sarahmichigan: (Default)
I had the good fortune to be able to attend Innovation: The Business of Green for free today. Got a nice lunch and saw Thomas Friedman talk about his book, "Hot, Flat and Crowded." He is a good speaker, if not excellent, and his ideas were really well thought out. I liked that he didn't just identify the problems with energy consumption, biodiversity decline, climate change and inequality of resources but also provided some possible solutions and some optimism.

In and of itself, the event was very cool. However, what was so electrifying is how the event and his talk tied into what I've been reading, David Quammen's "The Song of the Dodo: Island Geography in an Age of Extinctions". Quammen's opening metaphor about divvying up the rain forests and nature in general haunts me: if you take a priceless oriental rug and cut it into 24 pieces, you don't have 24 small priceless rugs-- you have trash.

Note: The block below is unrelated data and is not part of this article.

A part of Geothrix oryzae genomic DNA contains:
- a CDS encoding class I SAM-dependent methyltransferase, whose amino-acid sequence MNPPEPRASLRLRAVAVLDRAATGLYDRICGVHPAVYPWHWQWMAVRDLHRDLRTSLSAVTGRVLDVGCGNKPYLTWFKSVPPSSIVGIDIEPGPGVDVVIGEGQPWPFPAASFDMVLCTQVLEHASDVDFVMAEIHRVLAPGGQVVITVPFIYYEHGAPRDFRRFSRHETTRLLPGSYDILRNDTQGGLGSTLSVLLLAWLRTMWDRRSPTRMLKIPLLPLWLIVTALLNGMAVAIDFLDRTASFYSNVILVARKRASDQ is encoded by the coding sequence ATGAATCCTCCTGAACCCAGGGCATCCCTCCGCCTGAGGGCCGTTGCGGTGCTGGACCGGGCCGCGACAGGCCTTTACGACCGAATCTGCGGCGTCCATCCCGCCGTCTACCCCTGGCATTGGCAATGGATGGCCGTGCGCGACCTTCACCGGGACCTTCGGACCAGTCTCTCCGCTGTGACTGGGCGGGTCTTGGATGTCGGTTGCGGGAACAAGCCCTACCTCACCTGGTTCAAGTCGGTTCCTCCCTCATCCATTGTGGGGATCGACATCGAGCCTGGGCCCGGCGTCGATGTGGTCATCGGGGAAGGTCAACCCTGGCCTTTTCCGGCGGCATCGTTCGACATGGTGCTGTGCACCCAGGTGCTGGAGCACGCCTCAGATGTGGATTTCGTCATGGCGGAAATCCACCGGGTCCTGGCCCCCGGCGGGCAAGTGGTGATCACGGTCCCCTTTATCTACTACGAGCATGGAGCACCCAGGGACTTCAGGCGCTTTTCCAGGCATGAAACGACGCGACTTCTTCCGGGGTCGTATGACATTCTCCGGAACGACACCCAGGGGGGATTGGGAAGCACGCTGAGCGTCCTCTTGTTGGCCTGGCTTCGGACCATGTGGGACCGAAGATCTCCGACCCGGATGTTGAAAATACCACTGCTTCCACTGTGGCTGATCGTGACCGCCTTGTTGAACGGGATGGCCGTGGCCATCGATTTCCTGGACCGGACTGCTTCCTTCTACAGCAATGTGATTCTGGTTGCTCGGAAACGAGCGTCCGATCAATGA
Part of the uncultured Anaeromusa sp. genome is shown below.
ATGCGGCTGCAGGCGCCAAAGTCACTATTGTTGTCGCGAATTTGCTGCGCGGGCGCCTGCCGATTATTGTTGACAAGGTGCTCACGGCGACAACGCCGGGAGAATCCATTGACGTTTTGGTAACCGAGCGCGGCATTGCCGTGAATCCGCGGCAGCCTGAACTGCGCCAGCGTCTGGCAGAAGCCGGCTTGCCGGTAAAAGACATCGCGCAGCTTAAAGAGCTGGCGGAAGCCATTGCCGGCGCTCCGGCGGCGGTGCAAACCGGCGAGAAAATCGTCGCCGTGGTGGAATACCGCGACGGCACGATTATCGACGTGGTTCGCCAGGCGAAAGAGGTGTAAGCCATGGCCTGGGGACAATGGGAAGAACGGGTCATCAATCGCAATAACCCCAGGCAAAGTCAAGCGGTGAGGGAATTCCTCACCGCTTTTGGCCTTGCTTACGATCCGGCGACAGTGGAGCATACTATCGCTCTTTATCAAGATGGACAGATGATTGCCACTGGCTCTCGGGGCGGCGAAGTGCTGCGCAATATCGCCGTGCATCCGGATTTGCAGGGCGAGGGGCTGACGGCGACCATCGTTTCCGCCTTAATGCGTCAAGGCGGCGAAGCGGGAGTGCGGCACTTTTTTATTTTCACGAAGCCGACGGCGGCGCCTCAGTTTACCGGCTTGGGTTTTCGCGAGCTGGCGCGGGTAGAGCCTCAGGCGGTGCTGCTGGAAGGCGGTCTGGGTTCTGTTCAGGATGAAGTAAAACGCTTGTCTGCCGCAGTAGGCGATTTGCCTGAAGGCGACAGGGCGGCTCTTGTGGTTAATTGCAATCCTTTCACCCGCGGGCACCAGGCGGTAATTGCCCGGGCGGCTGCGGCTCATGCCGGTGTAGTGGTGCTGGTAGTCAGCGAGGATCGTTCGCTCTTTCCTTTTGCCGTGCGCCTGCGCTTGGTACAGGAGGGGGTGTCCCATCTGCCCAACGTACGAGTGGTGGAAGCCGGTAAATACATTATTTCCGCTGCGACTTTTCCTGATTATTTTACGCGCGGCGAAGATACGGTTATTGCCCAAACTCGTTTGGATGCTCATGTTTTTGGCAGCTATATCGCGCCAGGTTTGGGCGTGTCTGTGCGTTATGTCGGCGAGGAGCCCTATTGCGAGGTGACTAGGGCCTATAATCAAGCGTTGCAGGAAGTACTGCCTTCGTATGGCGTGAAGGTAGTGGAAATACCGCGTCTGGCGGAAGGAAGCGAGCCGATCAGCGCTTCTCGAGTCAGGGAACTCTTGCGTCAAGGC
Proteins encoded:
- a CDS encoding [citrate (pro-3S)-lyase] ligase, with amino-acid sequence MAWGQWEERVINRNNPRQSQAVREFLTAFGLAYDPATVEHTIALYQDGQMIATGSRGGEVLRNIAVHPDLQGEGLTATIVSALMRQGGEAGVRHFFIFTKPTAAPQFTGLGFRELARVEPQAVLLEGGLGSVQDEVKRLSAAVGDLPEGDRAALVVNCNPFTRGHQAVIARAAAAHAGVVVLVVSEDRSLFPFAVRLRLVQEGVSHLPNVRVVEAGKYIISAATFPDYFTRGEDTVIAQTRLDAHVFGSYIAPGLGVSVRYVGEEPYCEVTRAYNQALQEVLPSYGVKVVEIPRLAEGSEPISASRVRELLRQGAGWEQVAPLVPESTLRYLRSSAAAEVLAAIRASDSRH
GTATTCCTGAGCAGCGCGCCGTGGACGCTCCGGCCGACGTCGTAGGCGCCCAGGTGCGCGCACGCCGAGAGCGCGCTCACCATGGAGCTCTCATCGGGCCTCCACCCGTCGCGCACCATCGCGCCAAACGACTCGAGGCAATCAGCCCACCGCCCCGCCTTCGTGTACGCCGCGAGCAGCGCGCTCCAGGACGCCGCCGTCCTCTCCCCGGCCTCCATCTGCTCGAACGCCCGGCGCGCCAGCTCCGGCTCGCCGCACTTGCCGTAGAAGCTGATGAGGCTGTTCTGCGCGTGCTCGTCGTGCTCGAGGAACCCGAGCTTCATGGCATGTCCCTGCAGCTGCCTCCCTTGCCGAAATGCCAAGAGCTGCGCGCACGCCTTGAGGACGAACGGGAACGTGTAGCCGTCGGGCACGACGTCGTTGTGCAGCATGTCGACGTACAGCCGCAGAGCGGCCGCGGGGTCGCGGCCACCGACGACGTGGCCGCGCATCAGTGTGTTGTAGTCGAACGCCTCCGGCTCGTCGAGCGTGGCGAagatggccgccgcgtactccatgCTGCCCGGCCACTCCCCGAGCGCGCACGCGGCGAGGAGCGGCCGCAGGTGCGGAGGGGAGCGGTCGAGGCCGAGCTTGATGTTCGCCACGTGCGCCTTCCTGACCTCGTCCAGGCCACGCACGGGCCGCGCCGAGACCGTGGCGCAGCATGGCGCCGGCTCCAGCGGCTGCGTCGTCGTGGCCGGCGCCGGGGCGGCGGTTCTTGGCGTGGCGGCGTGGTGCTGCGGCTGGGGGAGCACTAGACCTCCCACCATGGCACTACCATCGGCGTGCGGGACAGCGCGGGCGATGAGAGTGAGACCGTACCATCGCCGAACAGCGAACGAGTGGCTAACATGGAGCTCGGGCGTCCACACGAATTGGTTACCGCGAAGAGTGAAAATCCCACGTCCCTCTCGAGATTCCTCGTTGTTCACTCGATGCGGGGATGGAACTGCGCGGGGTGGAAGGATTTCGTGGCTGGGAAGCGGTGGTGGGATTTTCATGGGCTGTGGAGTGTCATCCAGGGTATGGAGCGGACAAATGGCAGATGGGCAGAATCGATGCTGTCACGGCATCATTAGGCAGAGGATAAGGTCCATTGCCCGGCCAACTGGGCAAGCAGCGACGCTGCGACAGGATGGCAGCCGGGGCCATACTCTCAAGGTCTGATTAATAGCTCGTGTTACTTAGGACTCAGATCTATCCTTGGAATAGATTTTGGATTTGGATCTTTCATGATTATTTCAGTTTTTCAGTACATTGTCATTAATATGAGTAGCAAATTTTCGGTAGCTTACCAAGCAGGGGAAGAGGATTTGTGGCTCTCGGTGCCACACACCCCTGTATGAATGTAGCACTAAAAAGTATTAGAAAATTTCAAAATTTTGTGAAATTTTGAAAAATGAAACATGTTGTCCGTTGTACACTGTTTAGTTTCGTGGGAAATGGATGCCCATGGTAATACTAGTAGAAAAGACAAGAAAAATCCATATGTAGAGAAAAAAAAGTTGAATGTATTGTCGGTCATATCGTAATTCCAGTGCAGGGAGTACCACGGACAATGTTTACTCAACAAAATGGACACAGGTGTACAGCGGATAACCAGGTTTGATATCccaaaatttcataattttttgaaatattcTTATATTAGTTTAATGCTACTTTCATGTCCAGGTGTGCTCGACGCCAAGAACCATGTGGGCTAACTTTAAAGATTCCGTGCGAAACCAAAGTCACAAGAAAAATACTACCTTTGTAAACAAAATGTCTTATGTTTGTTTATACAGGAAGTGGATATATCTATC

I don't have a lot of deep things to say about either, but this stuff has really got me thinking. I recommend the Quammen book and now want to get my hands on the Friedman book to see if the whole thing is as good as the excerpts I heard.

sarahmichigan: (Default)
Between articles like this:

http://news.nationalgeographic.com/news/2007/08/photogalleries/bluefin-tuna/index.html

and listening to "Cod" as a book on CD, I'm getting very concerned about over-fishing and am feeling guilty about eating fish now, even though it's only once or twice a week.

Supposedly, wild salmon and other wild fish is better for you than farmed fish, but if this is the price you pay for eating wild fish, I'm not sure it's worth it.

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